The Thanksgiving holiday has been getting me down. It’s depressing to see people thankful for things and not being truly thankful for anything myself.
Thanksgiving is over, though, and today starts the Christmas season. I think I can take some comfort in that. Thanksgiving requires one to reflect on the joys of their lives. I don’t have joys. It’s not like my life is terrible, but there needs to be more. What I do have could probably make someone content, but I am not satisfied with content. And I don’t expect to ever reach a point where I’m perpetually happy. However, I would appreciate having more moments in my life that truly make me feel gratitude to the universe. Christmas time, I think, may bring that out.
This will be my first Christmas season in New York City. It has to be the most ideal location for it, too. Millions of people are here, and usually these people pass through their lives withdrawn from each other. They busily rush around the city, continually goal-oriented and greed-driven. I’m not complaining about those motivations, but it does leave little time for true, touching human interactions. Christmas time gives people a kind of pause from the typical individualistic pursuit of happiness. A blanket consciousness of solidarity covers most of the country. We become more willing to consider each other, and do so more easily. For a small part of the year, the pursuit of happiness becomes a joint effort, where the happiness of others brings happiness to us.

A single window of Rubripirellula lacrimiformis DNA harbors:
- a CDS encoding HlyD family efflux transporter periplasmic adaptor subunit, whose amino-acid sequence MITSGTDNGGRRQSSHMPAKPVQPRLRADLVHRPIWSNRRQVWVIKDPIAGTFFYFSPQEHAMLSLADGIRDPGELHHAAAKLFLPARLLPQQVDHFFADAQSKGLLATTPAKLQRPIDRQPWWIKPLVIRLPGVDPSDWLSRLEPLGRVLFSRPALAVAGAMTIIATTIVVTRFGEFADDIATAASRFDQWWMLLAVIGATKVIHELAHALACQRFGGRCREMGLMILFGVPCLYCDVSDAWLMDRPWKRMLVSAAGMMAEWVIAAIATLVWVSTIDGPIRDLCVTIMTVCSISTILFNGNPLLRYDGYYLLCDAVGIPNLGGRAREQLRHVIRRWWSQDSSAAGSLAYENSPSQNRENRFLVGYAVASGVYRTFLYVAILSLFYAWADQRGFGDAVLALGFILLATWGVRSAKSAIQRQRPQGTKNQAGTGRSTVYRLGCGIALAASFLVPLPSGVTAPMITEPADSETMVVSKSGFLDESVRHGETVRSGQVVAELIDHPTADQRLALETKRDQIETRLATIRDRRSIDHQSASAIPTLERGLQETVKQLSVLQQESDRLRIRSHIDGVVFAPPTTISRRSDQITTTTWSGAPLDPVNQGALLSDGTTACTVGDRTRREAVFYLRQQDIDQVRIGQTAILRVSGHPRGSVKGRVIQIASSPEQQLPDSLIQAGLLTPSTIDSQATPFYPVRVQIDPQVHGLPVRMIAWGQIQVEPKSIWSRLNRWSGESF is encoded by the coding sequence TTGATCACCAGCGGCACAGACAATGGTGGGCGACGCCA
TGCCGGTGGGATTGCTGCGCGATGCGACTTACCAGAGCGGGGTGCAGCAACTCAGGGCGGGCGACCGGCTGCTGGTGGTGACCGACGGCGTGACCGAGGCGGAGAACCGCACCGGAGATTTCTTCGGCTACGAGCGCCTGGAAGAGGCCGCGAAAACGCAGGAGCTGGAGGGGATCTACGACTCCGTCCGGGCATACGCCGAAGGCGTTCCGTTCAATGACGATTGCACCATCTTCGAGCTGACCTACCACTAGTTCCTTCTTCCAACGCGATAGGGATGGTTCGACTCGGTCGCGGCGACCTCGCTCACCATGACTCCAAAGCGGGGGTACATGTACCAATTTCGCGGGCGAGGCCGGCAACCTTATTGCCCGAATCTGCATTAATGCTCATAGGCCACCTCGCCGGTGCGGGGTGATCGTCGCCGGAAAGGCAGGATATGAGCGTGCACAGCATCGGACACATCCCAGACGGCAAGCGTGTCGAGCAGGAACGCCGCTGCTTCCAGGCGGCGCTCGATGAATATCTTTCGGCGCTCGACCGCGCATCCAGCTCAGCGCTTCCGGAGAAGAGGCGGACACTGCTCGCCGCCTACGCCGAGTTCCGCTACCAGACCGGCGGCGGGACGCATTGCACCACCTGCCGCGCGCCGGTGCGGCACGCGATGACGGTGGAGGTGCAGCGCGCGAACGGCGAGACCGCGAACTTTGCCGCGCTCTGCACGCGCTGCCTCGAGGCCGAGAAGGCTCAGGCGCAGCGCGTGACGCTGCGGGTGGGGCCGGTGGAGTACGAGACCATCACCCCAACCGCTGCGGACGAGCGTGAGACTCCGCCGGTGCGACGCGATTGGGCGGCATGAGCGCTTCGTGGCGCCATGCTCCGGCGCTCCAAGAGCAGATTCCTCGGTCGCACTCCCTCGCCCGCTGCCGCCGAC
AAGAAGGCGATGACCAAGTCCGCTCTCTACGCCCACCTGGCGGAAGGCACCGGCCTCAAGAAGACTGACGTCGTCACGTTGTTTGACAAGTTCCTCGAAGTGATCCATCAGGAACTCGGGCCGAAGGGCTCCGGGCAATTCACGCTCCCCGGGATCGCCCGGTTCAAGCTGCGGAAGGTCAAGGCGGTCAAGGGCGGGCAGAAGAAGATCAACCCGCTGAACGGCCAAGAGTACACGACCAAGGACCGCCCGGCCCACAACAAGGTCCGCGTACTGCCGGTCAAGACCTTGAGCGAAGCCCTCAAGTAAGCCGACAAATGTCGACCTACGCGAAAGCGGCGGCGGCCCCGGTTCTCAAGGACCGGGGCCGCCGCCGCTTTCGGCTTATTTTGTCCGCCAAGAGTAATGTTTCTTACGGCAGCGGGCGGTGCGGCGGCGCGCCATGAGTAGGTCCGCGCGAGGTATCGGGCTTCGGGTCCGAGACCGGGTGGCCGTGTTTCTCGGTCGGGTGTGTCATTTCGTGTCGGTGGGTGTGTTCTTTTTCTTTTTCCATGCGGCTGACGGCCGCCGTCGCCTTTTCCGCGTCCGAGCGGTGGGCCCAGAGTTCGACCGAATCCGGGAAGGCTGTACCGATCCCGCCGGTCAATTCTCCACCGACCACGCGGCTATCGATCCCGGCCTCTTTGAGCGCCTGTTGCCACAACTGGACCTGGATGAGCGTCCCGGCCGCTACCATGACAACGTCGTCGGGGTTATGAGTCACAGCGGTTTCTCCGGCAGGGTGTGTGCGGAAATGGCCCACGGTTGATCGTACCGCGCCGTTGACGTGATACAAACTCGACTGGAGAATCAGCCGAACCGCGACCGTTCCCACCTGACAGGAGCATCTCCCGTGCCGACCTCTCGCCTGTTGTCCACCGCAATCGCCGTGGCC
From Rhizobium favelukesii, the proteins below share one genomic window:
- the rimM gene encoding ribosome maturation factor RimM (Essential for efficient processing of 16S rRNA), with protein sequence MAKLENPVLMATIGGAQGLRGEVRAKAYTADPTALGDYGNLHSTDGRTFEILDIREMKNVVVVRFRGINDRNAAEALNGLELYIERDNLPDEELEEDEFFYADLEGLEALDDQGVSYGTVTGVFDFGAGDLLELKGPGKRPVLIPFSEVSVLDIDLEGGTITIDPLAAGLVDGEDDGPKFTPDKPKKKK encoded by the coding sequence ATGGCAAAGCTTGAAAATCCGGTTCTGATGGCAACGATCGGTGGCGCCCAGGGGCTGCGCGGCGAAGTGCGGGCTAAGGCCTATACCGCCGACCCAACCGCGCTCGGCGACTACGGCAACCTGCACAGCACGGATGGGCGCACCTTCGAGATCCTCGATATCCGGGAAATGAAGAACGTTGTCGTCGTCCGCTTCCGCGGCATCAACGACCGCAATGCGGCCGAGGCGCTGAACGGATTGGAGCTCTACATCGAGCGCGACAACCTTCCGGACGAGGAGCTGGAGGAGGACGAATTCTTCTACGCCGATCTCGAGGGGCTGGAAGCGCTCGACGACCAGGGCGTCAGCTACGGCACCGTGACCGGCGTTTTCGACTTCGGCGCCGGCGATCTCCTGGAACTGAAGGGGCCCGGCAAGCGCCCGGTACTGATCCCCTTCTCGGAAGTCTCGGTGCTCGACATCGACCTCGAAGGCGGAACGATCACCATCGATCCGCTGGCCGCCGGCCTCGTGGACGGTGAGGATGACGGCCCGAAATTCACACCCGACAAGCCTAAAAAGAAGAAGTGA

It’s also a wonderfully materialistic time of the year. It serves as an odd bedfellow to this time of unselfish human spirit. I enjoy it, too. It gives me comfort to know that people can buy happiness. It’s an elusive emotion, difficult to understand and maybe more difficult to obtain. Yet, once a year, two completely opposite and seemingly paradoxical world views come together and create a uniform push to a single goal: happiness for all.